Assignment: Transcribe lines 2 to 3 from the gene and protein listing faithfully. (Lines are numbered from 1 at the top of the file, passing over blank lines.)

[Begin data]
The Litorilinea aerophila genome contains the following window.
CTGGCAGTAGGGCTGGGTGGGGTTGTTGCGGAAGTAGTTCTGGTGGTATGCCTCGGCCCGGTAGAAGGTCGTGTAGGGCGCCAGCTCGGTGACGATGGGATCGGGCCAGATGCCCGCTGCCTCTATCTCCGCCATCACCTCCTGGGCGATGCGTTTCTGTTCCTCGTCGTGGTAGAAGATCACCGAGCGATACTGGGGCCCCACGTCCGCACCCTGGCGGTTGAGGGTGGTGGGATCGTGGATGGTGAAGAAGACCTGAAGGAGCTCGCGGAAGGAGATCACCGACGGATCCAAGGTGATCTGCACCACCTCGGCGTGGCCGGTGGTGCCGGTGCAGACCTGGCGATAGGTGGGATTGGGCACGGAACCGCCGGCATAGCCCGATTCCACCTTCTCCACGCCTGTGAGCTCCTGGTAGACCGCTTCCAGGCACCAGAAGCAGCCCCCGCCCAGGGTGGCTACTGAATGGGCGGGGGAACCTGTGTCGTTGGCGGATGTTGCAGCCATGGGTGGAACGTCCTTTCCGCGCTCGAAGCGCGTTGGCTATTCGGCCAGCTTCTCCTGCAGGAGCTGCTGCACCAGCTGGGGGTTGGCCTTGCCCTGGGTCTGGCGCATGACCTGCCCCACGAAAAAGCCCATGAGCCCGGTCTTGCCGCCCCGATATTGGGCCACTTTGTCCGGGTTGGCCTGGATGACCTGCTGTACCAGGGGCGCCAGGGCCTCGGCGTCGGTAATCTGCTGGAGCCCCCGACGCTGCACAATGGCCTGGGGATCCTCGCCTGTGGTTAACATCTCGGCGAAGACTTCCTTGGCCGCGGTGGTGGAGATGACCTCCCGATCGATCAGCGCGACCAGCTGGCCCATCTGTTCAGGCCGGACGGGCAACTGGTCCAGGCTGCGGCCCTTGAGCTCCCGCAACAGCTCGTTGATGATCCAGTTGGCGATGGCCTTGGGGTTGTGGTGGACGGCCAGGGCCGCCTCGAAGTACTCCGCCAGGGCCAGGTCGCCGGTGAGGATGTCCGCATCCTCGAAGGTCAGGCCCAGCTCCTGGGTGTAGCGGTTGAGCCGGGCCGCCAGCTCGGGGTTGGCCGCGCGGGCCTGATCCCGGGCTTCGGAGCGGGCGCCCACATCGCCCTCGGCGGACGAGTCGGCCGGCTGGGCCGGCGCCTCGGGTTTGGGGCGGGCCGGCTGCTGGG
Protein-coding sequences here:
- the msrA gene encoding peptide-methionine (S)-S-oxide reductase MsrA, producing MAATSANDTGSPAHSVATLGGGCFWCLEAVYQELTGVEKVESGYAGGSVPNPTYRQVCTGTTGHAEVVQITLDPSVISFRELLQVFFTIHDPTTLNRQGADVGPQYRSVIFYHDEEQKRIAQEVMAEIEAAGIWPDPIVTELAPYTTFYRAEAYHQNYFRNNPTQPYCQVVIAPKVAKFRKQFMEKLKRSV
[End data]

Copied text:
CTGGCAGTAGGGCTGGGTGGGGTTGTTGCGGAAGTAGTTCTGGTGGTATGCCTCGGCCCGGTAGAAGGTCGTGTAGGGCGCCAGCTCGGTGACGATGGGATCGGGCCAGATGCCCGCTGCCTCTATCTCCGCCATCACCTCCTGGGCGATGCGTTTCTGTTCCTCGTCGTGGTAGAAGATCACCGAGCGATACTGGGGCCCCACGTCCGCACCCTGGCGGTTGAGGGTGGTGGGATCGTGGATGGTGAAGAAGACCTGAAGGAGCTCGCGGAAGGAGATCACCGACGGATCCAAGGTGATCTGCACCACCTCGGCGTGGCCGGTGGTGCCGGTGCAGACCTGGCGATAGGTGGGATTGGGCACGGAACCGCCGGCATAGCCCGATTCCACCTTCTCCACGCCTGTGAGCTCCTGGTAGACCGCTTCCAGGCACCAGAAGCAGCCCCCGCCCAGGGTGGCTACTGAATGGGCGGGGGAACCTGTGTCGTTGGCGGATGTTGCAGCCATGGGTGGAACGTCCTTTCCGCGCTCGAAGCGCGTTGGCTATTCGGCCAGCTTCTCCTGCAGGAGCTGCTGCACCAGCTGGGGGTTGGCCTTGCCCTGGGTCTGGCGCATGACCTGCCCCACGAAAAAGCCCATGAGCCCGGTCTTGCCGCCCCGATATTGGGCCACTTTGTCCGGGTTGGCCTGGATGACCTGCTGTACCAGGGGCGCCAGGGCCTCGGCGTCGGTAATCTGCTGGAGCCCCCGACGCTGCACAATGGCCTGGGGATCCTCGCCTGTGGTTAACATCTCGGCGAAGACTTCCTTGGCCGCGGTGGTGGAGATGACCTCCCGATCGATCAGCGCGACCAGCTGGCCCATCTGTTCAGGCCGGACGGGCAACTGGTCCAGGCTGCGGCCCTTGAGCTCCCGCAACAGCTCGTTGATGATCCAGTTGGCGATGGCCTTGGGGTTGTGGTGGACGGCCAGGGCCGCCTCGAAGTACTCCGCCAGGGCCAGGTCGCCGGTGAGGATGTCCGCATCCTCGAAGGTCAGGCCCAGCTCCTGGGTGTAGCGGTTGAGCCGGGCCGCCAGCTCGGGGTTGGCCGCGCGGGCCTGATCCCGGGCTTCGGAGCGGGCGCCCACATCGCCCTCGGCGGACGAGTCGGCCGGCTGGGCCGGCGCCTCGGGTTTGGGGCGGGCCGGCTGCTGGG
Protein-coding sequences here: